In truth the situation could be far worse than the tax office is admitting.  Those on over £60 grand a year can simply opt out of Child Benefits, as they stand to lose the lot anyway.  There has been no estimate so far from HMRC on how many people in this group have failed to do so.  Most likely because HMRC don’t know.

Yet this group of benefit fraudsters needn’t worry as they can expect to be treated with kid gloves by the authorities.  Whilst there are penalties for those who are caught still claiming when they are no longer entitled, HMRC say that those who don’t bother to register until long after the deadline will probably not be fined.  They are unlikely to face ten year prison sentences, or be named and shamed on the DWP website.  There have been no posters placed on bus shelters in Chipping Norton encouraging millionaire residents to grass up their neighbours.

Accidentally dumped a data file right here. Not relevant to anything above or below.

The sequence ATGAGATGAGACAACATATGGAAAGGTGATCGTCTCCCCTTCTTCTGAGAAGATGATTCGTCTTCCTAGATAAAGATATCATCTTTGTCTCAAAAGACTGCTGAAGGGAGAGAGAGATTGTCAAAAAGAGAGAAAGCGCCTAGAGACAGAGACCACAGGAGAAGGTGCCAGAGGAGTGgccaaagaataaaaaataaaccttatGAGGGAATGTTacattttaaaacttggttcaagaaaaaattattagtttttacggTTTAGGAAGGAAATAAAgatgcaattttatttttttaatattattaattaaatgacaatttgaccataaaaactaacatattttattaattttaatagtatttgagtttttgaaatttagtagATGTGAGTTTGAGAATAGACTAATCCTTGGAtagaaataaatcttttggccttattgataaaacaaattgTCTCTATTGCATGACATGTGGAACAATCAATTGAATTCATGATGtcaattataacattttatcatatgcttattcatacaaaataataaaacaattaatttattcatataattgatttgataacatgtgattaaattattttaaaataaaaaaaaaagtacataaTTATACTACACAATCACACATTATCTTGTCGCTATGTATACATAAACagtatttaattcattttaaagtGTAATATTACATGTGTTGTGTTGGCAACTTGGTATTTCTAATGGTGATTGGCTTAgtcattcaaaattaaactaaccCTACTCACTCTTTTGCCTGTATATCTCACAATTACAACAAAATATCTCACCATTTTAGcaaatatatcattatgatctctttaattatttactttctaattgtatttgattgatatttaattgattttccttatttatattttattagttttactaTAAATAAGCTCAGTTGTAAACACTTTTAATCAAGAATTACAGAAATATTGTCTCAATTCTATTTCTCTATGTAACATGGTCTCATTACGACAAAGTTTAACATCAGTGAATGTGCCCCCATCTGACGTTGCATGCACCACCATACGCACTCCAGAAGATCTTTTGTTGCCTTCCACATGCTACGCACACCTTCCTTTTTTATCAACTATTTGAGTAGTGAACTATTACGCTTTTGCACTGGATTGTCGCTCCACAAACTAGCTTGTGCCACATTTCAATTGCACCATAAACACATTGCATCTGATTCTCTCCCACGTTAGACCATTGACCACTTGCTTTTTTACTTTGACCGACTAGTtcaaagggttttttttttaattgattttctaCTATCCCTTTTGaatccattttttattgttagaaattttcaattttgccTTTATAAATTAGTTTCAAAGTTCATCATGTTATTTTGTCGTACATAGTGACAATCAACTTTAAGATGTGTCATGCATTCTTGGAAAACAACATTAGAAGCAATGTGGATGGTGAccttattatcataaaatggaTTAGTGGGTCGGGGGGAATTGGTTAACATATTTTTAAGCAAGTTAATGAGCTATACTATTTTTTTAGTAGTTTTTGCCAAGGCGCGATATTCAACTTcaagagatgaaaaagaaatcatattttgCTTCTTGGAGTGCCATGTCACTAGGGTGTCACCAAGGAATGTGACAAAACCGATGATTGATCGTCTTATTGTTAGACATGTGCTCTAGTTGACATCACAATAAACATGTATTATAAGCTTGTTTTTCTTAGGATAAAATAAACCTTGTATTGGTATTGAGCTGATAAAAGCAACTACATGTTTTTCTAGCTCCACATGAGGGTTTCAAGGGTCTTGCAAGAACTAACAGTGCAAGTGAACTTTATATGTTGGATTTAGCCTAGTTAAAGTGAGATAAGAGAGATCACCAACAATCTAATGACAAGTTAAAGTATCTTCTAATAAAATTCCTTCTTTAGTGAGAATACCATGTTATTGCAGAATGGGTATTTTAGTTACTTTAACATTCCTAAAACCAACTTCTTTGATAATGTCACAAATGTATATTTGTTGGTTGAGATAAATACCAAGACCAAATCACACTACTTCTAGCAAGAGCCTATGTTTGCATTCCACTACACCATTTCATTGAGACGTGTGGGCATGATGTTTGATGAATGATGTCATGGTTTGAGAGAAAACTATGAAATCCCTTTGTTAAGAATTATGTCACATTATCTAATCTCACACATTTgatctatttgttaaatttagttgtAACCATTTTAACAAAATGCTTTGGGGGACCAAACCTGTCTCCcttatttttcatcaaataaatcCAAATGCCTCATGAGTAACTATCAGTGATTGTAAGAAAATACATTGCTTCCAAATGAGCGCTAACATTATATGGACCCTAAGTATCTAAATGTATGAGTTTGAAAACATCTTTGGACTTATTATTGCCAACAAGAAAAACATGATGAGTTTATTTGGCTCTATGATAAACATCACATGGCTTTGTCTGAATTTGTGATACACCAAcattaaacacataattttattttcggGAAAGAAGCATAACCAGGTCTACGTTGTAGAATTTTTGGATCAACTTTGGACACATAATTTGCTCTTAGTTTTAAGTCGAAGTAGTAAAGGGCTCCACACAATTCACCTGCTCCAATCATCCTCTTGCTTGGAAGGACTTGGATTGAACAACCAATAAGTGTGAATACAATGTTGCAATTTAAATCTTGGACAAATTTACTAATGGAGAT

If the 200,000 people who have not yet registered fail to do so, then assuming they have on average 2 children, this mass scale benefit fraud could cost over a third of a billion pounds a year.  Astonishingly this is more than is lost due to fraud in the main out of work benefits, and around the total amount lost to fraud in the Housing Benefit system.  And it could be the tip of the iceberg.

It says everything about the character of the ‘aspirational’ middle classes that along with the rich they may soon become the largest group of benefit fraudsters.  Unlike those on out of work benefits, who may do a few hours work and not declare it for a similar sum to child benefits, they don’t need the money.  They just want it. And having lots of money, no matter where it comes from, is increasingly seen as the highest form of moral attainment.  Which is why there is one set of rules for the rich, and another set of quite different and draconian laws for the poor.